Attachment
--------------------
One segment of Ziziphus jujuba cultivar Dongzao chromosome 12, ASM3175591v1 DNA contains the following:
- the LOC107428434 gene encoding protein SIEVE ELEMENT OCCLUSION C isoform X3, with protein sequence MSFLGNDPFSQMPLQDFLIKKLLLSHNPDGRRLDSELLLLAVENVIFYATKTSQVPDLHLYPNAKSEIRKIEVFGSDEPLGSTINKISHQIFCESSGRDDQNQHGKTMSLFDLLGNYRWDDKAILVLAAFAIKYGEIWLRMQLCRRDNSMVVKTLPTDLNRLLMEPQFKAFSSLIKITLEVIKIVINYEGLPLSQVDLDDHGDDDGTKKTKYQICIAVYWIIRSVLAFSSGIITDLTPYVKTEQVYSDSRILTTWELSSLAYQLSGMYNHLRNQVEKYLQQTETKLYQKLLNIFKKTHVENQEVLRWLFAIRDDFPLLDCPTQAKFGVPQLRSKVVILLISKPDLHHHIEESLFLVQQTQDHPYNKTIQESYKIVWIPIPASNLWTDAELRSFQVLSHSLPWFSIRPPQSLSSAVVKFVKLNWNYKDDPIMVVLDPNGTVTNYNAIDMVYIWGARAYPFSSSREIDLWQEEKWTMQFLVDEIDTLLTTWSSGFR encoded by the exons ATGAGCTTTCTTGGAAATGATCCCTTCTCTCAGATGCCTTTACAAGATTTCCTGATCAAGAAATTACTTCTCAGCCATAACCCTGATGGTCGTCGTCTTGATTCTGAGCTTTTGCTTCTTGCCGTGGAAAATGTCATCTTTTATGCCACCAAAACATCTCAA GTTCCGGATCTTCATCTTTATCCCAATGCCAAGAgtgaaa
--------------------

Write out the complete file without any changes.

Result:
One segment of Ziziphus jujuba cultivar Dongzao chromosome 12, ASM3175591v1 DNA contains the following:
- the LOC107428434 gene encoding protein SIEVE ELEMENT OCCLUSION C isoform X3, with protein sequence MSFLGNDPFSQMPLQDFLIKKLLLSHNPDGRRLDSELLLLAVENVIFYATKTSQVPDLHLYPNAKSEIRKIEVFGSDEPLGSTINKISHQIFCESSGRDDQNQHGKTMSLFDLLGNYRWDDKAILVLAAFAIKYGEIWLRMQLCRRDNSMVVKTLPTDLNRLLMEPQFKAFSSLIKITLEVIKIVINYEGLPLSQVDLDDHGDDDGTKKTKYQICIAVYWIIRSVLAFSSGIITDLTPYVKTEQVYSDSRILTTWELSSLAYQLSGMYNHLRNQVEKYLQQTETKLYQKLLNIFKKTHVENQEVLRWLFAIRDDFPLLDCPTQAKFGVPQLRSKVVILLISKPDLHHHIEESLFLVQQTQDHPYNKTIQESYKIVWIPIPASNLWTDAELRSFQVLSHSLPWFSIRPPQSLSSAVVKFVKLNWNYKDDPIMVVLDPNGTVTNYNAIDMVYIWGARAYPFSSSREIDLWQEEKWTMQFLVDEIDTLLTTWSSGFR encoded by the exons ATGAGCTTTCTTGGAAATGATCCCTTCTCTCAGATGCCTTTACAAGATTTCCTGATCAAGAAATTACTTCTCAGCCATAACCCTGATGGTCGTCGTCTTGATTCTGAGCTTTTGCTTCTTGCCGTGGAAAATGTCATCTTTTATGCCACCAAAACATCTCAA GTTCCGGATCTTCATCTTTATCCCAATGCCAAGAgtgaaa